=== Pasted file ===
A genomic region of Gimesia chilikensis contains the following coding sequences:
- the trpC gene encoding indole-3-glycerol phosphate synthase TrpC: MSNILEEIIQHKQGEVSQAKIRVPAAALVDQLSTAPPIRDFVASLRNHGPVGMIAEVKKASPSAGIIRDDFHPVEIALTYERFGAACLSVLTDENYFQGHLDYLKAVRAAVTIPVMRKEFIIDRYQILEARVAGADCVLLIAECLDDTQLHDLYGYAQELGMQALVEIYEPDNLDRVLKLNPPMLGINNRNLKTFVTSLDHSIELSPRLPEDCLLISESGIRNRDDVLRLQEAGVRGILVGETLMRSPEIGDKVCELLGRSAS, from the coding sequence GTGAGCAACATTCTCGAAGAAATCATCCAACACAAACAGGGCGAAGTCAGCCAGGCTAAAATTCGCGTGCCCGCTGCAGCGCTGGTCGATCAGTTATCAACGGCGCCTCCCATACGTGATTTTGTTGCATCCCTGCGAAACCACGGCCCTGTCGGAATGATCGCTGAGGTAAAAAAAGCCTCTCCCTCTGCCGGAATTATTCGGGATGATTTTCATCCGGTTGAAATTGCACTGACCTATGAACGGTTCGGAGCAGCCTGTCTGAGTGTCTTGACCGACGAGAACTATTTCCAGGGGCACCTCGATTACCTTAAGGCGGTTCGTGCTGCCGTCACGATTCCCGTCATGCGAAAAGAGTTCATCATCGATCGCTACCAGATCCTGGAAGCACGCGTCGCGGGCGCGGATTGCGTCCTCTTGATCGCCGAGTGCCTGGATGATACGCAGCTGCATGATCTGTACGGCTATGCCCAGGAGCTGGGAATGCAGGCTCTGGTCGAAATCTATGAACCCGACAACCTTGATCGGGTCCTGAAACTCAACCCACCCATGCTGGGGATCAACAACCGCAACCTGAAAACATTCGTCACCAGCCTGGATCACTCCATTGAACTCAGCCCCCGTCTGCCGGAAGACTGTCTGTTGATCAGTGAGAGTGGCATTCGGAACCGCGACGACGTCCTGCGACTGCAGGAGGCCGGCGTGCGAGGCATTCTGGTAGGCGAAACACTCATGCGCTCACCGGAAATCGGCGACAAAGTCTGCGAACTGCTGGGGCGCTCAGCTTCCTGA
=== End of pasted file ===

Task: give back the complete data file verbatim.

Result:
A genomic region of Gimesia chilikensis contains the following coding sequences:
- the trpC gene encoding indole-3-glycerol phosphate synthase TrpC: MSNILEEIIQHKQGEVSQAKIRVPAAALVDQLSTAPPIRDFVASLRNHGPVGMIAEVKKASPSAGIIRDDFHPVEIALTYERFGAACLSVLTDENYFQGHLDYLKAVRAAVTIPVMRKEFIIDRYQILEARVAGADCVLLIAECLDDTQLHDLYGYAQELGMQALVEIYEPDNLDRVLKLNPPMLGINNRNLKTFVTSLDHSIELSPRLPEDCLLISESGIRNRDDVLRLQEAGVRGILVGETLMRSPEIGDKVCELLGRSAS, from the coding sequence GTGAGCAACATTCTCGAAGAAATCATCCAACACAAACAGGGCGAAGTCAGCCAGGCTAAAATTCGCGTGCCCGCTGCAGCGCTGGTCGATCAGTTATCAACGGCGCCTCCCATACGTGATTTTGTTGCATCCCTGCGAAACCACGGCCCTGTCGGAATGATCGCTGAGGTAAAAAAAGCCTCTCCCTCTGCCGGAATTATTCGGGATGATTTTCATCCGGTTGAAATTGCACTGACCTATGAACGGTTCGGAGCAGCCTGTCTGAGTGTCTTGACCGACGAGAACTATTTCCAGGGGCACCTCGATTACCTTAAGGCGGTTCGTGCTGCCGTCACGATTCCCGTCATGCGAAAAGAGTTCATCATCGATCGCTACCAGATCCTGGAAGCACGCGTCGCGGGCGCGGATTGCGTCCTCTTGATCGCCGAGTGCCTGGATGATACGCAGCTGCATGATCTGTACGGCTATGCCCAGGAGCTGGGAATGCAGGCTCTGGTCGAAATCTATGAACCCGACAACCTTGATCGGGTCCTGAAACTCAACCCACCCATGCTGGGGATCAACAACCGCAACCTGAAAACATTCGTCACCAGCCTGGATCACTCCATTGAACTCAGCCCCCGTCTGCCGGAAGACTGTCTGTTGATCAGTGAGAGTGGCATTCGGAACCGCGACGACGTCCTGCGACTGCAGGAGGCCGGCGTGCGAGGCATTCTGGTAGGCGAAACACTCATGCGCTCACCGGAAATCGGCGACAAAGTCTGCGAACTGCTGGGGCGCTCAGCTTCCTGA